H. Rap Brown

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Jamil Abdullah Al-Amin (جميل عبد الله الامين; born October 4, 1943, as Hubert Gerold Brown), also known as H. Rap Brown, came to prominence in the 1960s as chairman of the Student Nonviolent Coordinating Committee and later the Justice Minister of the Black Panther Party. He is perhaps most famous for his proclamation during that period that "violence is as American as cherry pie", as well as once stating that "If America don't come around, we're gonna burn it down". He is also known for his autobiography Die Nigger Die!. He is currently serving a life sentence for homicide.

Contents

Activism

Brown was born in Baton Rouge, Louisiana. He became known as H. Rap Brown during the early 1960s. His activism in the civil rights movement included involvement with the Student Nonviolent Coordinating Committee (SNCC), of which he was named chairman in 1967. That same year, he was arrested in Cambridge, Maryland, and charged with inciting to riot as a result of a speech he gave there. He left the SNCC and joined the Black Panthers in 1968.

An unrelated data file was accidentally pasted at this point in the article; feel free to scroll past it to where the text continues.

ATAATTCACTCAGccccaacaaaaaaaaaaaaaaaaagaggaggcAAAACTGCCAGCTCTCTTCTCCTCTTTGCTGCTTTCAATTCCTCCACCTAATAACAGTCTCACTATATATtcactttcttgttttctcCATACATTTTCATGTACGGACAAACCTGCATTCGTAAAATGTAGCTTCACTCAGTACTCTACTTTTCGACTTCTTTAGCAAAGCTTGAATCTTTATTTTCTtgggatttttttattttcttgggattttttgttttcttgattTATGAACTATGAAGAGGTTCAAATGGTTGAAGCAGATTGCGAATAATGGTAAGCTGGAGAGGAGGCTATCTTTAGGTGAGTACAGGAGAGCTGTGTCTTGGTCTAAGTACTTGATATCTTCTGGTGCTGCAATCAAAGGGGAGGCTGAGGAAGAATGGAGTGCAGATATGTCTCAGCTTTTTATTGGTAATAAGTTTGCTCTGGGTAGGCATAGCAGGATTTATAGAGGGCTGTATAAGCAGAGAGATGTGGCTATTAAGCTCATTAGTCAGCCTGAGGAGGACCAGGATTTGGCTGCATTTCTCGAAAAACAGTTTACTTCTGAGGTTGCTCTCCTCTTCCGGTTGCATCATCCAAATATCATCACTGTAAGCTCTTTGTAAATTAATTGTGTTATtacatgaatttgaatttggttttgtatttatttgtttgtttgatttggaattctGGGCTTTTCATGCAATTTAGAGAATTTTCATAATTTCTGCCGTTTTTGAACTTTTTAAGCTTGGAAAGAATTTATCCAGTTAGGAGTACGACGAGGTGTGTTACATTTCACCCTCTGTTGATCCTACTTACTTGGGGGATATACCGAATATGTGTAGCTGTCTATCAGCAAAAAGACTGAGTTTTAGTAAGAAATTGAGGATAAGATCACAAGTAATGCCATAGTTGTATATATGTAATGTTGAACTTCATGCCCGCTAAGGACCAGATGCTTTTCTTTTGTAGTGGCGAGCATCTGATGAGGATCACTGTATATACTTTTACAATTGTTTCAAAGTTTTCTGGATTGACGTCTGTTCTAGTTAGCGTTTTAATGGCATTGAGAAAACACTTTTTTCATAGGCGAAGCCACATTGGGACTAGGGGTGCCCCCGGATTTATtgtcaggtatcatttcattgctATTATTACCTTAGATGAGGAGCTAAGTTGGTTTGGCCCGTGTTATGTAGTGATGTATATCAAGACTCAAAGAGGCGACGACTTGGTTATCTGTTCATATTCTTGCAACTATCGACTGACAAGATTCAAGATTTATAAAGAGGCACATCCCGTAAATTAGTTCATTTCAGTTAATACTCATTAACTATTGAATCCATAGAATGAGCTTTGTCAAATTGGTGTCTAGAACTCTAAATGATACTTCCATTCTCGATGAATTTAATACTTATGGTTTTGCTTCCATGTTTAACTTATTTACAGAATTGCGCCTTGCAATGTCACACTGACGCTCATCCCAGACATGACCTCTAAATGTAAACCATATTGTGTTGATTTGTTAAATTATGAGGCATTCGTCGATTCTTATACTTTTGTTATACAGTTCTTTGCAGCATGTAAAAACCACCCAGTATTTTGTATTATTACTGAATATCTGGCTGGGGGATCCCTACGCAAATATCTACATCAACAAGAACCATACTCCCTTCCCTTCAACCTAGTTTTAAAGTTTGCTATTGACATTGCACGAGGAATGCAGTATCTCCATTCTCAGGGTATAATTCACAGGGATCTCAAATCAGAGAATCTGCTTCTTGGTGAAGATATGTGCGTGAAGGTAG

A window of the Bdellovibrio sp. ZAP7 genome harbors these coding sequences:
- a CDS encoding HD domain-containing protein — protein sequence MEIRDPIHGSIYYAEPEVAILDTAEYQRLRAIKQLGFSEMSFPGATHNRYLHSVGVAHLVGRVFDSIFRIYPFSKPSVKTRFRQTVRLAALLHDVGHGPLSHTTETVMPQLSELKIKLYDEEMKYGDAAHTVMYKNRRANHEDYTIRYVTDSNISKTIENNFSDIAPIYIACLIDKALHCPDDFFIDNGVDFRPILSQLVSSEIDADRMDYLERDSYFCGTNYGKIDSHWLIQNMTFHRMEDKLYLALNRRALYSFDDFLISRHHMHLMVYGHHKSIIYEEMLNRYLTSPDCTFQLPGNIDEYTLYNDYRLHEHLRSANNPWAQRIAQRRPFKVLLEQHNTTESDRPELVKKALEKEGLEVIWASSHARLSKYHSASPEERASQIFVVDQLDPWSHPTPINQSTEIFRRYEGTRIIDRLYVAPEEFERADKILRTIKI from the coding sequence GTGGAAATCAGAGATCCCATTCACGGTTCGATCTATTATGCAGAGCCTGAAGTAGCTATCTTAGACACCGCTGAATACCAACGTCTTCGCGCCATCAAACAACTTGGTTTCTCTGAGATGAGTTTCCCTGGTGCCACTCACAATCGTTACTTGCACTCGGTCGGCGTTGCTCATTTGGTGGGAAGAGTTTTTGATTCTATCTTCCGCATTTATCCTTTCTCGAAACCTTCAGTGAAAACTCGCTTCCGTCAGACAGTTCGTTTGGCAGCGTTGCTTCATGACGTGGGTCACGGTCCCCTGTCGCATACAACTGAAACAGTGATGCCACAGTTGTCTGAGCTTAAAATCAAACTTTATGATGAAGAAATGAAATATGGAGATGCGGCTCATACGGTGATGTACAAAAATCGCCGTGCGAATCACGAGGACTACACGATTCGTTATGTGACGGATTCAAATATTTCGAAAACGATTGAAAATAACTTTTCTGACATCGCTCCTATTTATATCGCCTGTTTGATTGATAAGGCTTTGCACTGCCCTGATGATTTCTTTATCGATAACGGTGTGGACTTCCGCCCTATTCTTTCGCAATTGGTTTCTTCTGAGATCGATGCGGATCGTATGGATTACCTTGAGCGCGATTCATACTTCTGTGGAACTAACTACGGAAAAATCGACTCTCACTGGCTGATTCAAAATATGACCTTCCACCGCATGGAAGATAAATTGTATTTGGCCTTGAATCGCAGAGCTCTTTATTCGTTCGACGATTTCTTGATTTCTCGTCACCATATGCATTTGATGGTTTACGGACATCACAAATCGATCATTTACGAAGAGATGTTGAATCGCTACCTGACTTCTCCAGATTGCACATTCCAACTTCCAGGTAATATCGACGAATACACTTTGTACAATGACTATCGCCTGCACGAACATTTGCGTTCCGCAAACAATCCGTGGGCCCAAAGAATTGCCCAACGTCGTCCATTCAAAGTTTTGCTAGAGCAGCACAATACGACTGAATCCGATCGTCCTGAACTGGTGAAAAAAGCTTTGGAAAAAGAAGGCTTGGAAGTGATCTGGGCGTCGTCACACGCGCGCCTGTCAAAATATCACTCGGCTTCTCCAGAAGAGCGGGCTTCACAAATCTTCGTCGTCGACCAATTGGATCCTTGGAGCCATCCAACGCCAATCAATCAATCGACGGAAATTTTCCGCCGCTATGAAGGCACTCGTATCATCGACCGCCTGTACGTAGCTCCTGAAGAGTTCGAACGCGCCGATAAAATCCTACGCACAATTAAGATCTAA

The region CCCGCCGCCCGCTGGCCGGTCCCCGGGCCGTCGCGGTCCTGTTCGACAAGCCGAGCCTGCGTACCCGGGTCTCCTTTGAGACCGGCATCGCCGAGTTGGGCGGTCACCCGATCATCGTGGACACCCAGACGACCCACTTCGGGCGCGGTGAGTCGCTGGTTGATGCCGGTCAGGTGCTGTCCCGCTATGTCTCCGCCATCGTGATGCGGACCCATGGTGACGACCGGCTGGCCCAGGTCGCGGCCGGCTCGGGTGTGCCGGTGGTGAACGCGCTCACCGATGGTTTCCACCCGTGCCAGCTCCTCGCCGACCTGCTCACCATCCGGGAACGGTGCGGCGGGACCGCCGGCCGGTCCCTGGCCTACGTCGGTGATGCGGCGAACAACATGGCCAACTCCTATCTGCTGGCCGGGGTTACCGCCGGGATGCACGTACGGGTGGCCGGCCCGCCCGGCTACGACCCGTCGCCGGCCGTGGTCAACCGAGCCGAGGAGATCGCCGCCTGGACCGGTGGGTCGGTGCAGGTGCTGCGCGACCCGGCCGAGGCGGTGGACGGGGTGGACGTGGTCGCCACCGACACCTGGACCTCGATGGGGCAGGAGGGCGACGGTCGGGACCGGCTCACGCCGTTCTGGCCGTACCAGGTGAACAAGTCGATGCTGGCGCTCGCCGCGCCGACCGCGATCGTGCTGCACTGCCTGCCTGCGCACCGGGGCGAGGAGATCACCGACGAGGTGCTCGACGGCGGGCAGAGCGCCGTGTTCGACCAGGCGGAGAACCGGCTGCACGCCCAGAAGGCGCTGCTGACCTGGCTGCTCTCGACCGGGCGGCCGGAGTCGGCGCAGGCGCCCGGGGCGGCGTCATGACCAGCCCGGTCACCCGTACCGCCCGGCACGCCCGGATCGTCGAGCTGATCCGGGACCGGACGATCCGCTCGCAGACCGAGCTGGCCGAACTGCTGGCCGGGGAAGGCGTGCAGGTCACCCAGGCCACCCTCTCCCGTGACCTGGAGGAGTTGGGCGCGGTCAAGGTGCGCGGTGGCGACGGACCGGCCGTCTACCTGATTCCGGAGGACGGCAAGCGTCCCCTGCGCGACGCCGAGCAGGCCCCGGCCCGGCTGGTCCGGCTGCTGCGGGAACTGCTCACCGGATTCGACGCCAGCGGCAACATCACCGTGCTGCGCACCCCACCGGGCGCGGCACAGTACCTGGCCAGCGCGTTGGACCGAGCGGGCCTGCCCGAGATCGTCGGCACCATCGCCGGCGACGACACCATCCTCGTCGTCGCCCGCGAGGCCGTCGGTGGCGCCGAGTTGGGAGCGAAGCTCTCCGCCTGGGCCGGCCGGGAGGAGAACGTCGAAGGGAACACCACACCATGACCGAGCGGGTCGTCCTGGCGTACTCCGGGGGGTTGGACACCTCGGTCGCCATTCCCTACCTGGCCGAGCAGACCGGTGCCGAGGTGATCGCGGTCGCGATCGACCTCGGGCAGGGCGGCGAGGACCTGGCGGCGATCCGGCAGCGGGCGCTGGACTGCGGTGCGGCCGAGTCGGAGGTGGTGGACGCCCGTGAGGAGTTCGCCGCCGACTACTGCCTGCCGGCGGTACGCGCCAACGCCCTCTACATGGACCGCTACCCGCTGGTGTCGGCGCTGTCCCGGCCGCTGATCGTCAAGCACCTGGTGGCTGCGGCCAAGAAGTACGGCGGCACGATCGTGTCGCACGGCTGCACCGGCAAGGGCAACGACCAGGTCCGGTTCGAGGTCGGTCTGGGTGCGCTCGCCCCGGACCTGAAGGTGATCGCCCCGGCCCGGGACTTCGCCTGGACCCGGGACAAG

He appeared on the FBI's Ten Most Wanted List after avoiding trial on charges of inciting riot and of carrying a gun across state lines. His attorneys in the gun violation case were civil rights advocate Murphy Bell of Baton Rouge, and the self described "radical lawyer" William Kunstler. Brown was scheduled to be tried in Cambridge, but the trial was moved to Bel Air, Maryland on a change of Venue.

On March 9, 1970 two black radicals, Ralph Featherstone and William ("Che") Payne died on U.S. Route 1 south of Bel Air, Maryland when a bomb being carried between Payne's legs on the front floorboard of their car exploded completely destroying the car and dismembering both occupants. Allegedly the bomb was intended to be used at the courthouse where Brown was to be tried. The next night the Cambridge, Maryland courthouse was bombed.[1]

Brown disappeared for 18 months, and then he was arrested after a reported shootout with officers. The shootout occurred after what was said to be an attempted robbery of a bar in 1971 in New York.

He spent five years (1971-1976) in Attica Prison after a robbery conviction. While in prison, Brown converted to Islam and changed his name to Jamil Abdullah al-Amin. After his release, he opened a grocery store in Atlanta, Georgia and became a Muslim spiritual leader and community activist preaching against drugs and gambling in Atlanta's West End neighborhood.

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